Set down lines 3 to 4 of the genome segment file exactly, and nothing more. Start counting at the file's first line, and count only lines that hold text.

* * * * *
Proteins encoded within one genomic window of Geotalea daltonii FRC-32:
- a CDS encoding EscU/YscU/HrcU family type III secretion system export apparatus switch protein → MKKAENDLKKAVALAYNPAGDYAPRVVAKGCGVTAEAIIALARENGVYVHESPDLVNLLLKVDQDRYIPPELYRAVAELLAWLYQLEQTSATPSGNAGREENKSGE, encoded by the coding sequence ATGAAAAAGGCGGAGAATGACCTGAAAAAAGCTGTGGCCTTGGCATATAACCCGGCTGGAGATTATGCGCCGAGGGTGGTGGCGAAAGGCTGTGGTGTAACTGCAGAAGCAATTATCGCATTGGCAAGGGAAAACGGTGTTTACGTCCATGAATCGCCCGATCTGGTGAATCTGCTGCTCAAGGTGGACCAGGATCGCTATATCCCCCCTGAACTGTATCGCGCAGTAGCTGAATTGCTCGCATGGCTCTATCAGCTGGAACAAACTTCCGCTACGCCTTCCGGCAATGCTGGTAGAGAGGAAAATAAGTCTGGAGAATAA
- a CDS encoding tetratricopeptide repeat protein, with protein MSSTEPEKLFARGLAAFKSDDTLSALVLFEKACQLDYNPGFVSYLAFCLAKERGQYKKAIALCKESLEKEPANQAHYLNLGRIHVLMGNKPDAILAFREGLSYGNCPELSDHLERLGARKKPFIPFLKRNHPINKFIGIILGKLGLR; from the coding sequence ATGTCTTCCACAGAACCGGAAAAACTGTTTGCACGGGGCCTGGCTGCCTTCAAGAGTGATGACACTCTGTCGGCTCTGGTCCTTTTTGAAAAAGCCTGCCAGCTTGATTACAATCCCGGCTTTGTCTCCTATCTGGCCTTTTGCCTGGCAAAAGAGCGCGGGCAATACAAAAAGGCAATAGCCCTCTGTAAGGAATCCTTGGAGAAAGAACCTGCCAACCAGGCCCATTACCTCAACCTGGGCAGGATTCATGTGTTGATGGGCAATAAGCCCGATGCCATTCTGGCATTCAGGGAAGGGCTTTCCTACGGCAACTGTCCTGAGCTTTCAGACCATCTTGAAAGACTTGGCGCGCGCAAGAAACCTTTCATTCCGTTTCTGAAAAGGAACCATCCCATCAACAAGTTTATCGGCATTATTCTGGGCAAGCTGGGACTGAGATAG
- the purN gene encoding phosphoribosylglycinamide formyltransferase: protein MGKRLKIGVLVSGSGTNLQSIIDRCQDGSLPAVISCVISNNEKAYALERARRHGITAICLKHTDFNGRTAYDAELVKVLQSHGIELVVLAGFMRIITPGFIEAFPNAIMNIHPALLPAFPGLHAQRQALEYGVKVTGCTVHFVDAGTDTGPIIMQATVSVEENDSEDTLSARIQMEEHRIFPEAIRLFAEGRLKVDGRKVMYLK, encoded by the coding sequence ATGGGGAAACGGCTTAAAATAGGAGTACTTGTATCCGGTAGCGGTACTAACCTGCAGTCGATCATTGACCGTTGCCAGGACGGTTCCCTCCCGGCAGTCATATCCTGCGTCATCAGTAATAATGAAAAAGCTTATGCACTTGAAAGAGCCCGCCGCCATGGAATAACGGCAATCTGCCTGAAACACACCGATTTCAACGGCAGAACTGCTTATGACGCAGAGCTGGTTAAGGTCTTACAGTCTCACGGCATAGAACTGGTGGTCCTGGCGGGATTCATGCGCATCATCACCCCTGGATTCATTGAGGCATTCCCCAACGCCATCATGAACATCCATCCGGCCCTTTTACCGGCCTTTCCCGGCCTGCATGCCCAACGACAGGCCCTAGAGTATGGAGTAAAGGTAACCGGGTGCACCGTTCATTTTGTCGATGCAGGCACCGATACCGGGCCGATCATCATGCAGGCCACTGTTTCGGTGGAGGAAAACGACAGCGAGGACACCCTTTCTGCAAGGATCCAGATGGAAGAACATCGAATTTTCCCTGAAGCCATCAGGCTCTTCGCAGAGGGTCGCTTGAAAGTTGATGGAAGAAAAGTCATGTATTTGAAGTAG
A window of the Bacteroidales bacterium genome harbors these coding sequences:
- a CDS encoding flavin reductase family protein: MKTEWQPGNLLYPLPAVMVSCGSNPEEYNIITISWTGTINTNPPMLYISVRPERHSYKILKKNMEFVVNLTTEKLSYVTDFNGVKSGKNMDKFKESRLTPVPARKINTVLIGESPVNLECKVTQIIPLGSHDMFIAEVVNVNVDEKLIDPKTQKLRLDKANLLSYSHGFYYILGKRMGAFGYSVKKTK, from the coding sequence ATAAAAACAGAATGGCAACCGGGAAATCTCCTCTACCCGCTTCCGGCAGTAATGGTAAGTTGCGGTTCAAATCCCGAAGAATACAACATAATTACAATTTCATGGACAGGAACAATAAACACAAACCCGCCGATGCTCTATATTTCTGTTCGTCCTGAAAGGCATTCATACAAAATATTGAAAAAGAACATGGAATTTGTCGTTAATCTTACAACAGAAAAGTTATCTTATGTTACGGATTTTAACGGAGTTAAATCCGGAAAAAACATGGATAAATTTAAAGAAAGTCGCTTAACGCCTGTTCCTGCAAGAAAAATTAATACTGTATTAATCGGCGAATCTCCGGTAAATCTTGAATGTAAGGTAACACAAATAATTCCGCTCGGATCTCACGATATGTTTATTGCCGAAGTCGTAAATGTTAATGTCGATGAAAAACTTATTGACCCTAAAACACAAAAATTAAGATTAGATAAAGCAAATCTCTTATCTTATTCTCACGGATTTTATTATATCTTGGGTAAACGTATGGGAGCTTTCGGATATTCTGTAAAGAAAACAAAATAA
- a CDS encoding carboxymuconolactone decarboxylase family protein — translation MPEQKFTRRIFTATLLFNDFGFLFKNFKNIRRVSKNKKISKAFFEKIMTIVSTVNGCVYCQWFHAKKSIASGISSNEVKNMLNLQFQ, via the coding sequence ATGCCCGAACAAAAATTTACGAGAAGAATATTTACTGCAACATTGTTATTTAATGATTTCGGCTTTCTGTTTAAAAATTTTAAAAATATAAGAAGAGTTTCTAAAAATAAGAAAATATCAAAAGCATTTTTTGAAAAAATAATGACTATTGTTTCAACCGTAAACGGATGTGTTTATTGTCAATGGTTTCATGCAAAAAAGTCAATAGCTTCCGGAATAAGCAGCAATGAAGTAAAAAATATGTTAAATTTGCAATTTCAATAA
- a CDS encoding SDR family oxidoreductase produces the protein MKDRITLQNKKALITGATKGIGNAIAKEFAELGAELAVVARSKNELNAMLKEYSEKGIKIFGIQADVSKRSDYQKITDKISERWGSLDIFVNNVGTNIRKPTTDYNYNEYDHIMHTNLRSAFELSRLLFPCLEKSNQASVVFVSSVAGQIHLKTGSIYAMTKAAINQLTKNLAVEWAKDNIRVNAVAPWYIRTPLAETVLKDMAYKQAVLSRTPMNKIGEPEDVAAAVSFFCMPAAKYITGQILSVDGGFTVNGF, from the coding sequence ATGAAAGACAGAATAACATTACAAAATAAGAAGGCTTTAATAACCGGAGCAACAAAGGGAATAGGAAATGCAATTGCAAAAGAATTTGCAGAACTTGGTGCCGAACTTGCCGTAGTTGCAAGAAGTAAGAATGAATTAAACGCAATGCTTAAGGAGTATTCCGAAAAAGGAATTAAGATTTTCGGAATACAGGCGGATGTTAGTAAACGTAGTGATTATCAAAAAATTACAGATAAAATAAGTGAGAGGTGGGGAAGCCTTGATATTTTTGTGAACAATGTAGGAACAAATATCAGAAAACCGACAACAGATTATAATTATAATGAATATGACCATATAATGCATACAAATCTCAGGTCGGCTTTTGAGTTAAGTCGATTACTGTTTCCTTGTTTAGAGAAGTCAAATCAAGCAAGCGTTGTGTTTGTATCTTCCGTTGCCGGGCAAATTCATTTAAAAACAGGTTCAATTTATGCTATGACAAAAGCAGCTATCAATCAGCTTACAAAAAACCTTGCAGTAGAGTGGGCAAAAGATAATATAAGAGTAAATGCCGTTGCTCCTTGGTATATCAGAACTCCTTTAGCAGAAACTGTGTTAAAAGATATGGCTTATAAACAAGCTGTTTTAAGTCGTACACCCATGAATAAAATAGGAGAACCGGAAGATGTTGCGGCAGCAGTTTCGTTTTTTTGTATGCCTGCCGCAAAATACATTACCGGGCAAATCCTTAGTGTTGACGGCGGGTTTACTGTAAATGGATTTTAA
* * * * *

- a CDS encoding tetratricopeptide repeat protein, with protein MSSTEPEKLFARGLAAFKSDDTLSALVLFEKACQLDYNPGFVSYLAFCLAKERGQYKKAIALCKESLEKEPANQAHYLNLGRIHVLMGNKPDAILAFREGLSYGNCPELSDHLERLGARKKPFIPFLKRNHPINKFIGIILGKLGLR; from the coding sequence ATGTCTTCCACAGAACCGGAAAAACTGTTTGCACGGGGCCTGGCTGCCTTCAAGAGTGATGACACTCTGTCGGCTCTGGTCCTTTTTGAAAAAGCCTGCCAGCTTGATTACAATCCCGGCTTTGTCTCCTATCTGGCCTTTTGCCTGGCAAAAGAGCGCGGGCAATACAAAAAGGCAATAGCCCTCTGTAAGGAATCCTTGGAGAAAGAACCTGCCAACCAGGCCCATTACCTCAACCTGGGCAGGATTCATGTGTTGATGGGCAATAAGCCCGATGCCATTCTGGCATTCAGGGAAGGGCTTTCCTACGGCAACTGTCCTGAGCTTTCAGACCATCTTGAAAGACTTGGCGCGCGCAAGAAACCTTTCATTCCGTTTCTGAAAAGGAACCATCCCATCAACAAGTTTATCGGCATTATTCTGGGCAAGCTGGGACTGAGATAG
- the purN gene encoding phosphoribosylglycinamide formyltransferase: protein MGKRLKIGVLVSGSGTNLQSIIDRCQDGSLPAVISCVISNNEKAYALERARRHGITAICLKHTDFNGRTAYDAELVKVLQSHGIELVVLAGFMRIITPGFIEAFPNAIMNIHPALLPAFPGLHAQRQALEYGVKVTGCTVHFVDAGTDTGPIIMQATVSVEENDSEDTLSARIQMEEHRIFPEAIRLFAEGRLKVDGRKVMYLK, encoded by the coding sequence ATGGGGAAACGGCTTAAAATAGGAGTACTTGTATCCGGTAGCGGTACTAACCTGCAGTCGATCATTGACCGTTGCCAGGACGGTTCCCTCCCGGCAGTCATATCCTGCGTCATCAGTAATAATGAAAAAGCTTATGCACTTGAAAGAGCCCGCCGCCATGGAATAACGGCAATCTGCCTGAAACACACCGATTTCAACGGCAGAACTGCTTATGACGCAGAGCTGGTTAAGGTCTTACAGTCTCACGGCATAGAACTGGTGGTCCTGGCGGGATTCATGCGCATCATCACCCCTGGATTCATTGAGGCATTCCCCAACGCCATCATGAACATCCATCCGGCCCTTTTACCGGCCTTTCCCGGCCTGCATGCCCAACGACAGGCCCTAGAGTATGGAGTAAAGGTAACCGGGTGCACCGTTCATTTTGTCGATGCAGGCACCGATACCGGGCCGATCATCATGCAGGCCACTGTTTCGGTGGAGGAAAACGACAGCGAGGACACCCTTTCTGCAAGGATCCAGATGGAAGAACATCGAATTTTCCCTGAAGCCATCAGGCTCTTCGCAGAGGGTCGCTTGAAAGTTGATGGAAGAAAAGTCATGTATTTGAAGTAG